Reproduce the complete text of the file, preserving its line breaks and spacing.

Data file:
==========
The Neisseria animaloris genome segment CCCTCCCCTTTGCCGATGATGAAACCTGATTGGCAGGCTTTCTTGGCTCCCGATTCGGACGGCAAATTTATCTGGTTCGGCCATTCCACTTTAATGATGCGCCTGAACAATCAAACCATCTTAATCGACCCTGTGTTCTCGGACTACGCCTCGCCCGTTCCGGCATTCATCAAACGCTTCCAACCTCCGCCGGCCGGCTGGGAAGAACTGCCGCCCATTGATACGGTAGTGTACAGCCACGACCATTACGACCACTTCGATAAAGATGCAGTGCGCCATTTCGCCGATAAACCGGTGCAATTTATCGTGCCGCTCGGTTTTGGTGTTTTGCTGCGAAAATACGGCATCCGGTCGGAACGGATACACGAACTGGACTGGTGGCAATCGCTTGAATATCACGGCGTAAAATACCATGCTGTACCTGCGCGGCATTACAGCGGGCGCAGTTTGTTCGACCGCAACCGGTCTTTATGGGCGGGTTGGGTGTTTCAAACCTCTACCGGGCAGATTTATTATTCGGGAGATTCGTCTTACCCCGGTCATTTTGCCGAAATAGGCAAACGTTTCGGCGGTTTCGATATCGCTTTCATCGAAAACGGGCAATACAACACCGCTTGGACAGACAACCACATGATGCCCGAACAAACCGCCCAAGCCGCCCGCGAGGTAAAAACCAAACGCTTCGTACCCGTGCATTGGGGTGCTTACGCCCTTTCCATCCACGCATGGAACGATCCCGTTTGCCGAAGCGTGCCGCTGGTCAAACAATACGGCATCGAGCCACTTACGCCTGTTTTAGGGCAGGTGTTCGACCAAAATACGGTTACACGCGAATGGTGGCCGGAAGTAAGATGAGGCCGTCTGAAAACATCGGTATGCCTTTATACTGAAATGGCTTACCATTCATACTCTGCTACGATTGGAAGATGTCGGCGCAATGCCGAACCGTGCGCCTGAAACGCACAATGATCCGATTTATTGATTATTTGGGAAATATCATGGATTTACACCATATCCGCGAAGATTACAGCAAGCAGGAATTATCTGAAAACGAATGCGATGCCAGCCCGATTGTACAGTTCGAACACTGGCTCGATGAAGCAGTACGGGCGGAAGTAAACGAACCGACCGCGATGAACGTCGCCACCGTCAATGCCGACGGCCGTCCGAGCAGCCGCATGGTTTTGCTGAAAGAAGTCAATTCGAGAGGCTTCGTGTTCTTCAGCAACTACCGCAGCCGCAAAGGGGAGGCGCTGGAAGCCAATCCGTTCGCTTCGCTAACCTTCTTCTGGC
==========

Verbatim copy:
The Neisseria animaloris genome segment CCCTCCCCTTTGCCGATGATGAAACCTGATTGGCAGGCTTTCTTGGCTCCCGATTCGGACGGCAAATTTATCTGGTTCGGCCATTCCACTTTAATGATGCGCCTGAACAATCAAACCATCTTAATCGACCCTGTGTTCTCGGACTACGCCTCGCCCGTTCCGGCATTCATCAAACGCTTCCAACCTCCGCCGGCCGGCTGGGAAGAACTGCCGCCCATTGATACGGTAGTGTACAGCCACGACCATTACGACCACTTCGATAAAGATGCAGTGCGCCATTTCGCCGATAAACCGGTGCAATTTATCGTGCCGCTCGGTTTTGGTGTTTTGCTGCGAAAATACGGCATCCGGTCGGAACGGATACACGAACTGGACTGGTGGCAATCGCTTGAATATCACGGCGTAAAATACCATGCTGTACCTGCGCGGCATTACAGCGGGCGCAGTTTGTTCGACCGCAACCGGTCTTTATGGGCGGGTTGGGTGTTTCAAACCTCTACCGGGCAGATTTATTATTCGGGAGATTCGTCTTACCCCGGTCATTTTGCCGAAATAGGCAAACGTTTCGGCGGTTTCGATATCGCTTTCATCGAAAACGGGCAATACAACACCGCTTGGACAGACAACCACATGATGCCCGAACAAACCGCCCAAGCCGCCCGCGAGGTAAAAACCAAACGCTTCGTACCCGTGCATTGGGGTGCTTACGCCCTTTCCATCCACGCATGGAACGATCCCGTTTGCCGAAGCGTGCCGCTGGTCAAACAATACGGCATCGAGCCACTTACGCCTGTTTTAGGGCAGGTGTTCGACCAAAATACGGTTACACGCGAATGGTGGCCGGAAGTAAGATGAGGCCGTCTGAAAACATCGGTATGCCTTTATACTGAAATGGCTTACCATTCATACTCTGCTACGATTGGAAGATGTCGGCGCAATGCCGAACCGTGCGCCTGAAACGCACAATGATCCGATTTATTGATTATTTGGGAAATATCATGGATTTACACCATATCCGCGAAGATTACAGCAAGCAGGAATTATCTGAAAACGAATGCGATGCCAGCCCGATTGTACAGTTCGAACACTGGCTCGATGAAGCAGTACGGGCGGAAGTAAACGAACCGACCGCGATGAACGTCGCCACCGTCAATGCCGACGGCCGTCCGAGCAGCCGCATGGTTTTGCTGAAAGAAGTCAATTCGAGAGGCTTCGTGTTCTTCAGCAACTACCGCAGCCGCAAAGGGGAGGCGCTGGAAGCCAATCCGTTCGCTTCGCTAACCTTCTTCTGGC